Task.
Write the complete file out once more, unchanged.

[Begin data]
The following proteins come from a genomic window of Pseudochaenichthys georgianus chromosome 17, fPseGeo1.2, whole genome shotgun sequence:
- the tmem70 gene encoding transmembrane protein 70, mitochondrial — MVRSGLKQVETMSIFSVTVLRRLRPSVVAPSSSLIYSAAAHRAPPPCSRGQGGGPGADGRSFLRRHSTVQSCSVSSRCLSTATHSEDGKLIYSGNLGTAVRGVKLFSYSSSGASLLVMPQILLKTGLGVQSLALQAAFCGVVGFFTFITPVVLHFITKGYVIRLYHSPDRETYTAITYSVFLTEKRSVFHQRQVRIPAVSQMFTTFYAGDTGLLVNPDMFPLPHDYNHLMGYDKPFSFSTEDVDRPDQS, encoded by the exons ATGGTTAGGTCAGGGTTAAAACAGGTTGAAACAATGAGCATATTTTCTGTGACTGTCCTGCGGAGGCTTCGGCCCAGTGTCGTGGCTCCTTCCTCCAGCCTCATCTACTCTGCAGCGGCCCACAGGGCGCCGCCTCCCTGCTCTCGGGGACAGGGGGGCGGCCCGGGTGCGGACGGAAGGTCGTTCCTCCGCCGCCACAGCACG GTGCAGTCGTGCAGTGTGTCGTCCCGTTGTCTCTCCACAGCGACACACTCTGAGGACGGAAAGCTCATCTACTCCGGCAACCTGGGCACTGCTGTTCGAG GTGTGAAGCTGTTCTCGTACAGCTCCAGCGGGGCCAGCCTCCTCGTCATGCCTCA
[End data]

The following proteins come from a genomic window of Pseudochaenichthys georgianus chromosome 17, fPseGeo1.2, whole genome shotgun sequence:
- the tmem70 gene encoding transmembrane protein 70, mitochondrial — MVRSGLKQVETMSIFSVTVLRRLRPSVVAPSSSLIYSAAAHRAPPPCSRGQGGGPGADGRSFLRRHSTVQSCSVSSRCLSTATHSEDGKLIYSGNLGTAVRGVKLFSYSSSGASLLVMPQILLKTGLGVQSLALQAAFCGVVGFFTFITPVVLHFITKGYVIRLYHSPDRETYTAITYSVFLTEKRSVFHQRQVRIPAVSQMFTTFYAGDTGLLVNPDMFPLPHDYNHLMGYDKPFSFSTEDVDRPDQS, encoded by the exons ATGGTTAGGTCAGGGTTAAAACAGGTTGAAACAATGAGCATATTTTCTGTGACTGTCCTGCGGAGGCTTCGGCCCAGTGTCGTGGCTCCTTCCTCCAGCCTCATCTACTCTGCAGCGGCCCACAGGGCGCCGCCTCCCTGCTCTCGGGGACAGGGGGGCGGCCCGGGTGCGGACGGAAGGTCGTTCCTCCGCCGCCACAGCACG GTGCAGTCGTGCAGTGTGTCGTCCCGTTGTCTCTCCACAGCGACACACTCTGAGGACGGAAAGCTCATCTACTCCGGCAACCTGGGCACTGCTGTTCGAG GTGTGAAGCTGTTCTCGTACAGCTCCAGCGGGGCCAGCCTCCTCGTCATGCCTCA